NC Wildlife Commission says no more red wolves

The North Carolina Wildlife Resources Commission has publicly denounced the red wolf reintroduction in coastal counties, calling for the red wolves to be rounded up — despite being the only wild population of red wolves on the planet.

Last week, the Commission adopted two resolutions: one requesting that the U.S. Fish and Wildlife Service end the red wolf reintroduction, and the second asking the agency to capture and remove all the wolves and their offspring that have ended up on private land.

The Southern Environmental Law Center, which brought a lawsuit in 2012 opposing the Commission’s red wolf management, disagrees.

“Red wolves have lived — and thrived — on the current mix of private and public lands for 25 years, becoming one of the most successful predator reintroductions in U.S. history,” said Sierra Weaver, senior attorney with SELC. “Asking that the federal government declare ‘extinct’ the 100 red wolves that live in eastern North Carolina is a blatant attempt to remove from the wild one of our country’s most beloved animals.”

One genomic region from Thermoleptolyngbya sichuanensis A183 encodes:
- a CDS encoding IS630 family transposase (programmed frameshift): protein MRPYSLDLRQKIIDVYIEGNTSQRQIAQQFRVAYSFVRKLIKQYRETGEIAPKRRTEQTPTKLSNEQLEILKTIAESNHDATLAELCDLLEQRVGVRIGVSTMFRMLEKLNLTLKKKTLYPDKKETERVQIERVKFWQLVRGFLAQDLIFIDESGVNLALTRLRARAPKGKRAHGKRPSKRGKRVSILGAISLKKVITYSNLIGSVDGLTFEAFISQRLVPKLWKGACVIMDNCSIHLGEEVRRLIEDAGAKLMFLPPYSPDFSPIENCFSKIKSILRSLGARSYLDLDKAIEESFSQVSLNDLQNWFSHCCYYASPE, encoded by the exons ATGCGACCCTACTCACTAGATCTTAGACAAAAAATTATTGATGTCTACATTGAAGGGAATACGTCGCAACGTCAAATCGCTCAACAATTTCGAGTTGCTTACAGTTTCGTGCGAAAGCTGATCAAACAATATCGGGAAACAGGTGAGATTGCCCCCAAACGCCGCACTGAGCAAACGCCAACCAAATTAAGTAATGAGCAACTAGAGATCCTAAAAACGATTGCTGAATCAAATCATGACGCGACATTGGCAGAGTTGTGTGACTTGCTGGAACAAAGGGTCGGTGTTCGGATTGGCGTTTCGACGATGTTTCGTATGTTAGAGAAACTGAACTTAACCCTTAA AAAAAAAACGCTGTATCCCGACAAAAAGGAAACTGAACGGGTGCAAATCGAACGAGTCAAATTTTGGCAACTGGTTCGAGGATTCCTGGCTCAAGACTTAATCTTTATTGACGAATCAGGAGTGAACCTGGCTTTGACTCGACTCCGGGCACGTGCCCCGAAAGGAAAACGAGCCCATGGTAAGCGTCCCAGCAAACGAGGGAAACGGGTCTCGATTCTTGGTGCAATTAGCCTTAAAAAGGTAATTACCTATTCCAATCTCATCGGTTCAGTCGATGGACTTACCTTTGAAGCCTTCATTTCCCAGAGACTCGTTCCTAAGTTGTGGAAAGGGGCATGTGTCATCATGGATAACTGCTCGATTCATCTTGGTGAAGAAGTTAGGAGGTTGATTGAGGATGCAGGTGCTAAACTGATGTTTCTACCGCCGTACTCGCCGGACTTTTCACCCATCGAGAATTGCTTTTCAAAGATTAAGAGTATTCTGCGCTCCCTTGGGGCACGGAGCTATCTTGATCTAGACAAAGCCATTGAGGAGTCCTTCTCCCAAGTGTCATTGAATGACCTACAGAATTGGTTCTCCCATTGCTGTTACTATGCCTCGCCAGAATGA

For its part, U.S. Fish and Wildlife released a 171-page evaluation of the program in November 2014 and is expected to release a decision on the program’s future early this year.

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